Most recently, Mr Marques was informed that his case had been transferred to the National Department of Investigations and Penal Action and that this Department was conducting a number of preliminary investigations against him.  The understanding of the relevant authorities appears to be that under current Angolan law, the nature and content of such investigations do not need to be disclosed to the accused or their legal counsel.

The complainants in the new indictment are civilian business partners of Angolan generals, including the three former Joint Chiefs of Staff of the Armed Forces, State Governors, and a serving Minister of State and Head of the Intelligence Bureau of the President. All are shareholders and/or directors of a diamond mining company and its private security contractor, the alleged perpetrators of the crimes outlined in the Blood Diamonds book.

In 2012, these Angolan generals filed a criminal defamation lawsuit against Mr. Marques in Portugal related to the same publication. The Portuguese Prosecution Service chose not to pursue the matter in February 2013, with the Prosecutor stating: “the author’s intention is clearly not to offend, but to inform.” The plaintiffs are now pursuing a private prosecution in Portugal for libel and defamation against Mr. Marques and his publisher, seeking a total of 300,000 euros (US $390,000) in damages.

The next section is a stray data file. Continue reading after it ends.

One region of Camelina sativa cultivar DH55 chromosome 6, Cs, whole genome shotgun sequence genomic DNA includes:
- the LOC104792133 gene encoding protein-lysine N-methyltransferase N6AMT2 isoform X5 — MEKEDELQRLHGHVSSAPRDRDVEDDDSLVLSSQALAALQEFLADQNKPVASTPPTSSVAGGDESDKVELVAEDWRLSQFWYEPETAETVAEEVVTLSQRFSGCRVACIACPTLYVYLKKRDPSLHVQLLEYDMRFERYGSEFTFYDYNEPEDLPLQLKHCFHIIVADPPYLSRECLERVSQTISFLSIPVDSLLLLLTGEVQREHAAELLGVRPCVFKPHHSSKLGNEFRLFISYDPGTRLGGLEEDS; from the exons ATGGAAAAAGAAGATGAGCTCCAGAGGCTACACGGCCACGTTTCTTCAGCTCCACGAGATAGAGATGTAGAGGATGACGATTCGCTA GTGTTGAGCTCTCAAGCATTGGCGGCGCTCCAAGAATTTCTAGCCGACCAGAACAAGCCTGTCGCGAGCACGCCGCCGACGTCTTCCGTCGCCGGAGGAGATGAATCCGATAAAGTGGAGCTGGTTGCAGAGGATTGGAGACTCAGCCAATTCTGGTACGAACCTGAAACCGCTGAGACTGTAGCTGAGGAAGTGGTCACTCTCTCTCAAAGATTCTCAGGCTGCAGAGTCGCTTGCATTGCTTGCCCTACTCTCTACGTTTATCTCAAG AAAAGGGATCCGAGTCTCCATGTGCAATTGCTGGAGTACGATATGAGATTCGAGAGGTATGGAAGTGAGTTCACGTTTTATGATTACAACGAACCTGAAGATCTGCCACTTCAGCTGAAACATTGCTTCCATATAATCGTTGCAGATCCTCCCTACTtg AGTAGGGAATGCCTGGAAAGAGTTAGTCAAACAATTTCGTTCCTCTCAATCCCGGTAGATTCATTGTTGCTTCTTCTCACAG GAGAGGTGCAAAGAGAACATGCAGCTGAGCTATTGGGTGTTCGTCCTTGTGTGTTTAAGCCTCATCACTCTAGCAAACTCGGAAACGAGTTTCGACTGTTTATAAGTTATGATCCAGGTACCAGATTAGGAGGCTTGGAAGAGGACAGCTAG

The previous and current cases in Portugal against Mr. Marques are a matter of public record. Thus any libel case against Mr. Marques in Angola threatens the principle of double jeopardy, which under Angolan law constitutes a peremptory defence. Other issues raised include the relevant statute of limitations, the right to legal representation, and other due process standards in both Angolan and international human rights law.  Most importantly, the government must formally inform Mr. Marques of the charges against him, so that he can prepare a proper defence on legal grounds.